United States District Court, District of Columbia
JUSTIN ASHLEY ROHRBAUGH, OLGA LETICIA GARCIA MARROQUIN DE ROHRBAUGH, Plaintiffs,
MICHAEL R. POMPEO, et al., Defendants.
CHRISTOPHER R. COOPER, UNITED STATES DISTRICT JUDGE.
Justin and Olga Rohrbaugh brought this action seeking relief
from the denial of Mrs. Rohrbaugh's immigrant visa
application by a U.S. consular officer in Guatemala. They
claim that the denial violates the Administrative Procedure
Act as well as their Fifth Amendment rights to due process.
Defendants moved to dismiss principally for lack of subject
matter jurisdiction under Federal Rule of Civil Procedure
12(b)(1), arguing that the doctrine of consular
non-reviewability precludes this Court's review. Because
the Court finds that the Rohrbaughs have failed to assert a
constitutionally protected interest that would permit
judicial review of a consular visa decision, the Court will
grant the motion and dismiss the case.
Justin and Olga Rohrbaugh met in 2014 and wed the following
year. Am. Compl. ¶ 42. Mr. Rohrbaugh is a U.S. citizen,
Am. Compl. ¶ 20; Mrs. Rohrbaugh, a native of Guatemala,
entered the country in 2008 outside of the proper channels.
Am. Compl. ¶ 21; Exh. B ¶ 3. Once married, the
couple followed the procedures for Mrs. Rohrbaugh to become a
lawful permanent resident based on marriage to a U.S.
citizen. Am. Compl. ¶ 42-47. First, Mr. Rohrbaugh
successfully petitioned U.S. Citizenship and Immigration
Services (“USCIS”) to establish the validity of
the marriage. Am. Compl. ¶ 43; Exh. D. Because of her
prior illegal entry, Mrs. Rohrbaugh was deemed
“inadmissible” and required a waiver from USCIS
before she could be considered for permanent residence. Am.
Compl. ¶ 36, 44; Exh. E. She applied for the necessary
waiver, which USCIS granted in June 2016. Am. Compl. ¶
44-45; Exh. E, F.
in hand, Mrs. Rohrbaugh left the United States and returned
to Guatemala to apply for her immigrant visa at the U.S.
Embassy there. Am. Compl. ¶ 46. Mrs. Rohrbaugh appeared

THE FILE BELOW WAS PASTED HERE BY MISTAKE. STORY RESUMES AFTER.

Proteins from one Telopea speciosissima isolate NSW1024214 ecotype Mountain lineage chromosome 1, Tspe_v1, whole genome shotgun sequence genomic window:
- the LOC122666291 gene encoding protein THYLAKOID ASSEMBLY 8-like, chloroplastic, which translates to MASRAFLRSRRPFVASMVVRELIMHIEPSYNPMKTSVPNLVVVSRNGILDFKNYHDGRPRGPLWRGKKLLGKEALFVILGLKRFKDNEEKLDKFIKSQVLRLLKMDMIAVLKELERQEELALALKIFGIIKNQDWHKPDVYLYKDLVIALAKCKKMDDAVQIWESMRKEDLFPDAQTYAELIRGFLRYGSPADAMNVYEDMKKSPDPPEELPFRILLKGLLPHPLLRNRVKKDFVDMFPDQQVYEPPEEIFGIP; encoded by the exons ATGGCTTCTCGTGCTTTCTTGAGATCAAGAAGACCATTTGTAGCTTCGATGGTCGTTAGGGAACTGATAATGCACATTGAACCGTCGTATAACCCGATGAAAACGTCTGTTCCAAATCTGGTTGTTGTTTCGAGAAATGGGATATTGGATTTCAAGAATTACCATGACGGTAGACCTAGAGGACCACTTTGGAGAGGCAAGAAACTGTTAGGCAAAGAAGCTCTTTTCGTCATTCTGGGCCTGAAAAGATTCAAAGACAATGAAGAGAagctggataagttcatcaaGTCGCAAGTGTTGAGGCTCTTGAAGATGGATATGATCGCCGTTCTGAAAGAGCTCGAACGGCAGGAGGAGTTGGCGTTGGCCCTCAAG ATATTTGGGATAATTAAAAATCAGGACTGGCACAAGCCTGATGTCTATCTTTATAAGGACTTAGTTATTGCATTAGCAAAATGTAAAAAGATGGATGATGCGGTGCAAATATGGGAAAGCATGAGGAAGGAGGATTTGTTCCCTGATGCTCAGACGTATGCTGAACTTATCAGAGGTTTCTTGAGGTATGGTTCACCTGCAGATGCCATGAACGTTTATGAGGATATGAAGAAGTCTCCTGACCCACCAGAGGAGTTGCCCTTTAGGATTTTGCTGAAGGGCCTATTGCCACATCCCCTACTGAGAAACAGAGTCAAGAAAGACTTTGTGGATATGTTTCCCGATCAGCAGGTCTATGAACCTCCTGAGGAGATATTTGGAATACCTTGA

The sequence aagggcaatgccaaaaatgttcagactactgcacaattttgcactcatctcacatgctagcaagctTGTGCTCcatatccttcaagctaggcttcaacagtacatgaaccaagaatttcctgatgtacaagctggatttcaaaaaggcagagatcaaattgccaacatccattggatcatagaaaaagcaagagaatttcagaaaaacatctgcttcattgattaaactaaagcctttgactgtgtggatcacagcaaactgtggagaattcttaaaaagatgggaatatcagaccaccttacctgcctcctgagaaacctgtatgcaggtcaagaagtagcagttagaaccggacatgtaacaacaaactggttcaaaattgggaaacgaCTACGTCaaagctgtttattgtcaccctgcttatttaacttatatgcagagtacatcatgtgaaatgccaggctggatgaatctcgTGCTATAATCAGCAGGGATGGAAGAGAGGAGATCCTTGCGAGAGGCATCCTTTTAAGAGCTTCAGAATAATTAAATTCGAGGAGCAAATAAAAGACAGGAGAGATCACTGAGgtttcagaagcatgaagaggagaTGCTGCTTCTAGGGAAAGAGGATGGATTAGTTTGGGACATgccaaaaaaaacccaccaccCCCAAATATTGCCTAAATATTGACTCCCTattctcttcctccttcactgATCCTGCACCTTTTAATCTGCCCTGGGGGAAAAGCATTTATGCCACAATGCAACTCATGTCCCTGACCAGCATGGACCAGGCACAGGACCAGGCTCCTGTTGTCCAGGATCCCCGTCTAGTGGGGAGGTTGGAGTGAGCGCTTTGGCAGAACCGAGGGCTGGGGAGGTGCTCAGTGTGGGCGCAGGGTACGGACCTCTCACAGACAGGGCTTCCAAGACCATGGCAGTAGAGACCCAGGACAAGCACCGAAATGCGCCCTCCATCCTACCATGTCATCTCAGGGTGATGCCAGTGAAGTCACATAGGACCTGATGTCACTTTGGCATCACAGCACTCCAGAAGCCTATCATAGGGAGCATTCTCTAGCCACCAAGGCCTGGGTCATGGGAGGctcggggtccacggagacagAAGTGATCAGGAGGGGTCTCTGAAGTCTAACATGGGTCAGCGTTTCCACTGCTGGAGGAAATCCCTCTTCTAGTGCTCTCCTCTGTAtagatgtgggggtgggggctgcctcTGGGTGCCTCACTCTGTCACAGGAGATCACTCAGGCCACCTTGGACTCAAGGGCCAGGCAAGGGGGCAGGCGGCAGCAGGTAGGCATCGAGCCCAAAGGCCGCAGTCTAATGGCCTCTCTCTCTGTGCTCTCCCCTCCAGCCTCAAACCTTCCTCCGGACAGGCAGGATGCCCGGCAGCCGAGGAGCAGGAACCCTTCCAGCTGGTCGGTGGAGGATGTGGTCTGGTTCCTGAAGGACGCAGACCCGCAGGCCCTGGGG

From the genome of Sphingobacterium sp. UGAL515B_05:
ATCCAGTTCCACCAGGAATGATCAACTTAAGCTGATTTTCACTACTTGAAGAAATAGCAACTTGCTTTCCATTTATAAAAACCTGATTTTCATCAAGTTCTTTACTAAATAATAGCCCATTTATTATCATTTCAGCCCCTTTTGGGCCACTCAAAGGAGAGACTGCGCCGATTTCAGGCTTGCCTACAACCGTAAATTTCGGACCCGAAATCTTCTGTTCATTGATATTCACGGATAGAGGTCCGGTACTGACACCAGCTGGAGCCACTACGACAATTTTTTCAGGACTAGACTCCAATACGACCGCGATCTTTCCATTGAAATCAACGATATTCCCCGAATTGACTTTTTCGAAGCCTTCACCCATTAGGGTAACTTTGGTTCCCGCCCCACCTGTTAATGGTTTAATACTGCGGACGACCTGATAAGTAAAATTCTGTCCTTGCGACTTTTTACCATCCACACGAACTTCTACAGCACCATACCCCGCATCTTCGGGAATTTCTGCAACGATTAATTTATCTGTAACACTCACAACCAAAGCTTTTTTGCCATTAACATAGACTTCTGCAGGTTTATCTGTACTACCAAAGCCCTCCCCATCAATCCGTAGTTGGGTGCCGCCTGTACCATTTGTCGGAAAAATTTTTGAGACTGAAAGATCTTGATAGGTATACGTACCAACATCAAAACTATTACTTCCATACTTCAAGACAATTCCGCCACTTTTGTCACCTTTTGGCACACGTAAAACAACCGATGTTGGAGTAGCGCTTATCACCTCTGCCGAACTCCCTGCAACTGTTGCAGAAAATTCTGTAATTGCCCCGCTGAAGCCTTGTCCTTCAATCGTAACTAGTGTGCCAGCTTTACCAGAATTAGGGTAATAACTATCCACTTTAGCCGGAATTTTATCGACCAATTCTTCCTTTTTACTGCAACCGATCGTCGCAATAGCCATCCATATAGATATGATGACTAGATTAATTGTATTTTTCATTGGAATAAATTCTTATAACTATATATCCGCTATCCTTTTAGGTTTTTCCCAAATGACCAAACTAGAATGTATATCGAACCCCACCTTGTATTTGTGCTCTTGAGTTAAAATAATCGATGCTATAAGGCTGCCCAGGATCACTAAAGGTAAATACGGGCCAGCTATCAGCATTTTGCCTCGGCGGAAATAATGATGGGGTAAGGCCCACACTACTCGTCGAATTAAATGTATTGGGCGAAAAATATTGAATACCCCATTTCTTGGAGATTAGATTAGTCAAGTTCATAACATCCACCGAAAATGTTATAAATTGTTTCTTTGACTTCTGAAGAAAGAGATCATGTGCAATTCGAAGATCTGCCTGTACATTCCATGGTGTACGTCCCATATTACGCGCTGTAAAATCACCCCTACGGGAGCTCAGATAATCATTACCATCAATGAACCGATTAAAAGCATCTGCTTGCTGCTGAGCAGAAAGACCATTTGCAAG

at the Embassy for her immigrant visa interview, during which
a U.S. consular officer determined that she was inadmissible
to the U.S. and denied her visa application. Am. Compl.
¶ 47. In particular, the consular officer determined
that Mrs. Rohrbaugh is inadmissible because she fit the
statutory definition of a “human smuggler, ”
see 8 U.S.C. § 1182(a)(6)(E), and because she
had been unlawfully present in the U.S. for more than a year
and sought admission within ten years of her departure,
see 8 U.S.C. § 1182(a)(9)(B)(i)(II).
See Am. Compl. ¶ 5; Def.'s Mot. to Dismiss
7; Derentz Decl. ¶¶ 4-6. Although they had no right
of administrative appeal, Mr. Rohrbaugh emailed the Immigrant
Visa Chief of the U.S. Embassy in Guatemala to request a
review of the consular officer's decision. Am. Compl.
¶ 48. The Immigrant Visa Chief reviewed the decision in
consultation with the Department of State in Washington, D.C.
and upheld the denial. Am. Compl. ¶ 48; Exh. H.
then filed suit in federal court on February 27, 2019,
asking the Court to set aside the consular officer's
decision as arbitrary and capricious under the Administrative
Procedure Act and contrary to the Rohrbaughs' Fifth
Amendment rights to due process. Am. Compl. ¶¶
51-81. They allege that Mrs. Rohrbaugh is “suffer[ing]
the hardships of unreasonably and unlawfully being deprived
of admission to and lawful permanent residency in the United
States, ” and that Mr. Rohrbaugh is being
“deprived of the company and support of his
wife.” Am. Compl. ¶ 10.
officials at the Department of State-have moved to dismiss
the case for lack of subject matter jurisdiction and for
failure to state a claim, arguing that the doctrine of
consular non-reviewability precludes judicial review of visa